Today’s Poll

Water goes turbid as quality advisory drops for city residents

Nelson Daily Editor
By Nelson Daily Editor
June 9th, 2011

Turbidity — and the risk of gastrointestinal illness — has risen in the water supply lines feeding Nelson homes, prompting a water quality advisory to be issued by the City and the IHA.

Heavy spring rains and a high snow melt have resulted in increased turbidity or cloudiness, recent testing has shown.

“Current water qualities in the Nelson water supply are fair due to spring run off,” stated a City of Nelson press release issued Thursday.

Interior Health Authority recommended children, the elderly, people with weakened immune systems and anyone seeking additional protection to drink boiled water, or a safe alternative.

For these at-risk populations, water intended for drinking, washing fruits and vegetables, making beverages or ice, or brushing teeth should be boiled for one minute. Boiled water should then be refrigerated in a clean, covered container.

People could also choose to use bottled or distilled water, or water that has been filtered through a well-maintained treatment device.

The City claims they are “taking additional measures to reduce risk.” Interior Health has been fully involved, and the public will be notified when conditions change or water quality has improved.

The City is also requesting the help of Nelsonites in monitoring the creeks in Nelson. If you see a blocked culvert or anything overflowing, please call the non-emergency number at the Fire Hall (352-3103).

Turbidity 

Turbidity – cloudiness or particles in water – is more than just an aesthetic concern.

As turbidity rises, so does the risk of gastrointestinal illness. While this might not be of great concern to most, the risk for the very young, the very old, and people with weakened immune systems can be higher.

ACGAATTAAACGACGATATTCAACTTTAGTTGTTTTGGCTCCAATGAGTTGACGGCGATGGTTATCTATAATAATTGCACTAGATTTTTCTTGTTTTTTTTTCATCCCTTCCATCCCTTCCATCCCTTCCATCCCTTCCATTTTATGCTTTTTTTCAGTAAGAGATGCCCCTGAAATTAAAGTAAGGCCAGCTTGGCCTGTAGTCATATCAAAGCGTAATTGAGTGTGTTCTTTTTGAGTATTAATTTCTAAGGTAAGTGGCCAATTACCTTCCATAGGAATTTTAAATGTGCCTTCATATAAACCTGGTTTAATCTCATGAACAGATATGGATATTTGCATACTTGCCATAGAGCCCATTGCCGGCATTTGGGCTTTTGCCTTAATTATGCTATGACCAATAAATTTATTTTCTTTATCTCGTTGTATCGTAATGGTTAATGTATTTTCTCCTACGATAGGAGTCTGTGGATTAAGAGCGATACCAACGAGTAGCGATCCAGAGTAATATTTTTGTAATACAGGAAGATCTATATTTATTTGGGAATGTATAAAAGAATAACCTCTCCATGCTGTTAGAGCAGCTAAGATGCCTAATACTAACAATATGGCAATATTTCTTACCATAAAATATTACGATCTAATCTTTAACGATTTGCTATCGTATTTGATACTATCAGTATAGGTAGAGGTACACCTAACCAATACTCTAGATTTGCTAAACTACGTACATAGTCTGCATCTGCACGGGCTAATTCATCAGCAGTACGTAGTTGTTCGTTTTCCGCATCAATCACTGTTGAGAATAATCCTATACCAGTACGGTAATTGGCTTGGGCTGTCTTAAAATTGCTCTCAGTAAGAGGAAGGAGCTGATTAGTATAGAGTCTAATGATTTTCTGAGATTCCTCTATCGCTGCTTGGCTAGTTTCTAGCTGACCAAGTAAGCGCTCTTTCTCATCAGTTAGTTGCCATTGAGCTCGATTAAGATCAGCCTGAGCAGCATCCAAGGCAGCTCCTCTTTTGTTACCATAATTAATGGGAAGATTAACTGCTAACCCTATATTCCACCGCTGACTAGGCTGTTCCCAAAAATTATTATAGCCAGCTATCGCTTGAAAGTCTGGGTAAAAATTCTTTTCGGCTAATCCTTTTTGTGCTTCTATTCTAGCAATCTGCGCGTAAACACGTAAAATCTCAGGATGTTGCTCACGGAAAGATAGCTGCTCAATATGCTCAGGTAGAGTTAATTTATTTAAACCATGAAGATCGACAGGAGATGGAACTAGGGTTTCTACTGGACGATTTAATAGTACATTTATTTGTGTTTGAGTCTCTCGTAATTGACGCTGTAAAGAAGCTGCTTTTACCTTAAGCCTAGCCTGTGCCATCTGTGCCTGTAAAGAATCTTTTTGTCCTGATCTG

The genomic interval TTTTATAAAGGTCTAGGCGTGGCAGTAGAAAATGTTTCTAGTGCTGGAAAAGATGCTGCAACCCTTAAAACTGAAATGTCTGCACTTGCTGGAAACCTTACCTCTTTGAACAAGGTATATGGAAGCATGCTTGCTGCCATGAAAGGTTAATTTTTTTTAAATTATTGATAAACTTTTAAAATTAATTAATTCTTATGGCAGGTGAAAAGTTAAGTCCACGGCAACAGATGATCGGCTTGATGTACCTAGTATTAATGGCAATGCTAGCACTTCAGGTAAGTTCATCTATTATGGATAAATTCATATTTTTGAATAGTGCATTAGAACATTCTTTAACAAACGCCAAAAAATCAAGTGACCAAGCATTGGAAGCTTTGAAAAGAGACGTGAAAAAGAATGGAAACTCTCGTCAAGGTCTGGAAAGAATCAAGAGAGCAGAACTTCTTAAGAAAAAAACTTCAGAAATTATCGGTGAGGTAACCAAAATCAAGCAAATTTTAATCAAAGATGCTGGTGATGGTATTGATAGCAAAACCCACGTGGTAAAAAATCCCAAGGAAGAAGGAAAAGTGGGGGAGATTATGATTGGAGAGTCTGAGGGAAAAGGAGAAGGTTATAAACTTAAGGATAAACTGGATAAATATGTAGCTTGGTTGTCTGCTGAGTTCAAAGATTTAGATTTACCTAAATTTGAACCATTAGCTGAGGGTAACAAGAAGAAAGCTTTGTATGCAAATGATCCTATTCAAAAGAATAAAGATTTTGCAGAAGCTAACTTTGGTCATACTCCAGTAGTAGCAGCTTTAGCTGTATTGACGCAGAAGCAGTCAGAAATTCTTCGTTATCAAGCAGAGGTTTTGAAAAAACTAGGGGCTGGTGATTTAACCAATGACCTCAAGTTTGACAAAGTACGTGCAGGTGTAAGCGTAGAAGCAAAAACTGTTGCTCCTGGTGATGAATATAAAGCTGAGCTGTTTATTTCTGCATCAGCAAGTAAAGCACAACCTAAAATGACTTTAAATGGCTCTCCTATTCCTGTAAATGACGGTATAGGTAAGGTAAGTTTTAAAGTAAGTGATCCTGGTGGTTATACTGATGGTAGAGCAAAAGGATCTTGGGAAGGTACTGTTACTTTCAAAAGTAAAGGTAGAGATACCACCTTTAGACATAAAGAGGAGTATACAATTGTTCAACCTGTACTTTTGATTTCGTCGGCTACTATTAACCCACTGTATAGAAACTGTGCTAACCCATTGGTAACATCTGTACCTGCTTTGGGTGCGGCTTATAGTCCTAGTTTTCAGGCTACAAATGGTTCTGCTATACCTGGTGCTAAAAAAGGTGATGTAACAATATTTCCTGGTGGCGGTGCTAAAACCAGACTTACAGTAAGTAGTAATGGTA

In keeping with federal standards and provincial regulations, water suppliers regularly test and monitor drinking water to ensure customer safety.

If turbidity exceeds 1-NTU (nephelometric turbidity unit), a water supplier will issue a Water Quality Advisory through the local media and, where possible, on websites and at public facilities.

Children, the elderly, and people with weakened immune systems will be advised to drink boiled water or a safe alternative.

Turbidity greater than 5-NTU may trigger a Boil Water Notice, during which all customers will be advised to drink boiled water or a safe alternative.

The Provincial Health Officer recommends that newborns and people with weakened immune systems drink boiled water at all times if served by an unfiltered surface water source.

Source: http://www.interiorhealth.ca/health-and-safety.aspx?id=526

Categories: GeneralHealth

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